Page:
DETROIT — Honda, Canada’s king of compact cars, raised the stakes in the auto market’s most competitive segment on Monday.
Honda unveiled its ninth-generation Civic concept compact to the world at the North American International Auto Show here in what is clearly an effort to maintain a stellar reputation of building dependable and fuel efficient cars but shed a longstanding image that they look boring and too conservative.
Masahiro Takedagawa, chief executive officer of Honda, said in an interview that the company’s priority is never to disappoint its core customers but try to expand its appeal to other motorists.
“It’s why it took us a year longer to do this,” he said, pointing at the new model. “We are hopeful.”
In its bid to turn heads, the new sleeker 2012 Civic sedan and sporty Si coupe feature cleaner and sharper body lines, steep windshields, a change in the front grille and wide stances.
Honda executives described the new looks as conveying “a more substantial high energy appearance.”
Furthermore, the company revealed it is trying to expand the Civic’s popularity with the widest array of engine choices in a field where competition is already intense.
Honda officials said the new models embrace the company’s vision of a “Civic for all people, a phrase it used in defining the original Civic new Civics also intend to meet the needs of an increasing group of compact-vehicle buyers with a renewed vision of a “Civic for all people” according to company officials.
Although Honda did not disclose specifications for the Civic or its interior, workers are already building prototypes at the company’s Alliston complex, northwest of Toronto. The company expects the first models to arrive in showrooms by late March or early April.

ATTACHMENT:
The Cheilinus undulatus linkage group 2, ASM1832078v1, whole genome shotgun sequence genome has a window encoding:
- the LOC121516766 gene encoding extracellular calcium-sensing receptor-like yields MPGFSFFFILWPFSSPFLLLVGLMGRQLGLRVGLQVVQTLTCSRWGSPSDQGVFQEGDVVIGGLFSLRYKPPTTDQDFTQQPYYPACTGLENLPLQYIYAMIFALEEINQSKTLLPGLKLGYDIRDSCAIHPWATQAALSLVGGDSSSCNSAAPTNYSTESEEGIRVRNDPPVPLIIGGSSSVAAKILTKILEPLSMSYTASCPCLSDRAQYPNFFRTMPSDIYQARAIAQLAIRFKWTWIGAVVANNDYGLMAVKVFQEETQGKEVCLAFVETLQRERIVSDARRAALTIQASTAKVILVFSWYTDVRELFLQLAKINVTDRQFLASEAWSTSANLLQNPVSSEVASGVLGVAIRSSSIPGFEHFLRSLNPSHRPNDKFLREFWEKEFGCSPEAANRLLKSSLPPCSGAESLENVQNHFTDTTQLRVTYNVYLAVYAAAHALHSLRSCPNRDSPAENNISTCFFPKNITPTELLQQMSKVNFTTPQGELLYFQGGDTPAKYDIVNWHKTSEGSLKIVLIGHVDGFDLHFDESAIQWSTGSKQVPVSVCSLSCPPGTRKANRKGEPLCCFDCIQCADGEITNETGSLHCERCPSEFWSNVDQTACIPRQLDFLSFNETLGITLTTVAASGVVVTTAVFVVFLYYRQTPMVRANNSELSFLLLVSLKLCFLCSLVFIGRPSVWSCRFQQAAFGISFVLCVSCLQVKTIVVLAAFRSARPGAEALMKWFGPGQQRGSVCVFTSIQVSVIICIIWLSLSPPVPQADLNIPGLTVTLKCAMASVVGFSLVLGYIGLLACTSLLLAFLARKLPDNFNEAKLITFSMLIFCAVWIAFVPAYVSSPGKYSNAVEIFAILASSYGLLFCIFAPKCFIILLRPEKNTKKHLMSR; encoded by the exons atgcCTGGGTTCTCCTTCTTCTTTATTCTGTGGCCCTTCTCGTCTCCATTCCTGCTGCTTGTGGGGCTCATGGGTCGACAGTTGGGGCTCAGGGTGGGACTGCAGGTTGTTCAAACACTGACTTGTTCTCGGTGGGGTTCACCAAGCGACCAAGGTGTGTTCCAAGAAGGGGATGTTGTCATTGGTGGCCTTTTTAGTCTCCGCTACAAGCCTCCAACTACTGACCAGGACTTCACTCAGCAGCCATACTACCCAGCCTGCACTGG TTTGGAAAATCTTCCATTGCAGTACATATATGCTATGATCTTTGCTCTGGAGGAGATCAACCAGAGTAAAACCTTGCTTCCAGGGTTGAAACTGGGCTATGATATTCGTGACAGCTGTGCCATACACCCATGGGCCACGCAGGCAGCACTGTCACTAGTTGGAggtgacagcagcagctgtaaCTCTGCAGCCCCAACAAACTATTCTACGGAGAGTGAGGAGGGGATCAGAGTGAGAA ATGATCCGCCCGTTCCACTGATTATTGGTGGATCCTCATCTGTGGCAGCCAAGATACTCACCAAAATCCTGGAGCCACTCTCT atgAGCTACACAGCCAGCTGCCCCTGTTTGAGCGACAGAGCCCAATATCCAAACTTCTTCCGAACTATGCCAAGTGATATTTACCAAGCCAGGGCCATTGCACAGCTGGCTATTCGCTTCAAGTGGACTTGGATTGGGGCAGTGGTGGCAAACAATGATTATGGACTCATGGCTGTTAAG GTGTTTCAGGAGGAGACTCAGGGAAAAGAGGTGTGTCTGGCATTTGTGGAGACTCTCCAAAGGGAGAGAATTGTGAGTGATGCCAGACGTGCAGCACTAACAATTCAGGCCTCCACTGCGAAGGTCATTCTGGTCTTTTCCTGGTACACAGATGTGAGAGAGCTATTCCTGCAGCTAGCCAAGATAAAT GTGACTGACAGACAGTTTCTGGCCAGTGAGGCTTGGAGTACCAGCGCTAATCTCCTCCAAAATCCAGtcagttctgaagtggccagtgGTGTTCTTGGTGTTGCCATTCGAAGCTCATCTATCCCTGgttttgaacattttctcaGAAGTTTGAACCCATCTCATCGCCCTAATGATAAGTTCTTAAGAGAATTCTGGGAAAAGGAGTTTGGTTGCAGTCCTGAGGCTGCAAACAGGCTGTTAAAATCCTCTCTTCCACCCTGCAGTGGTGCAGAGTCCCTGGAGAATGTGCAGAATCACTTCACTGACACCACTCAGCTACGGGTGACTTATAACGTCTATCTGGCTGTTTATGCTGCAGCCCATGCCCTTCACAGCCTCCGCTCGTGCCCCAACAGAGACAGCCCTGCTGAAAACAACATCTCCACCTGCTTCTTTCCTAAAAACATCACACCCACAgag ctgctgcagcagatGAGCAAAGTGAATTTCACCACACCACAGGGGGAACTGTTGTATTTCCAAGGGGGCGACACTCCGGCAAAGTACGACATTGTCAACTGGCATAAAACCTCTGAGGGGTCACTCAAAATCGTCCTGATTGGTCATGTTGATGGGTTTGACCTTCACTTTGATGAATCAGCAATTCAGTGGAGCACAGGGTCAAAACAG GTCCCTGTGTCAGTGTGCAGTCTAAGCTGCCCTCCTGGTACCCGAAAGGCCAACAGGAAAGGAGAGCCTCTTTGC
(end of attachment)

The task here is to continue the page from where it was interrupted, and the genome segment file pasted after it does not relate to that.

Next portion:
The popular Civic has led the car market in Canada in sales for 13 consecutive years but it is facing increasing competition in 2011 from a number of players including the Mazda3, Toyota Corolla, Hyundai Elantra, Ford Focus and Chevrolet Cruze. It is also one of the two top selling compacts in the U.S.
Last year, Civic sales totaled 57,501 and the car held a wide margin over the Mazda3 and Corolla despite the fifth year of basically building the same model.
About 22 per cent of all new auto sales in Canada are compacts. Although sales in the segment dipped last year, industry watchers expect compact and subcompact volumes to increase again because of rising fuel prices.
Critics have lauded many Asian cars models during the last 20 years for superior quality and durability but wondered about their conservative stylings.
Akio Toyoda, chief executive officers for Toyota Motor Corp. told reporters at the show that he agrees the Corolla and other company models need styling changes.
“I think (our) cars need to be better looking,” he acknowledged. “I share the need to improve the styling to appeal to customers.
Among other moves, he said Toyota has given its regional design teams in the U.S. and Europe more autonomy in designing cars.
At the same time, Ray Tanguay, president of Toyota Motor Manufacturing Canada, said automakers need to be careful not to alienate their loyal core customer base with stylings that are too edgy or flashy.
“You can’t go too far from the norm,” he said.
Veteran industry watcher Dennis DesRosiers expressed disappointment at the unveiling of the Civic because the company did not show the new model’s interior, safety advances and engine specifications.
In response to the criticism, Takedagawa said Honda will reveal more details at other major auto shows during the next few months.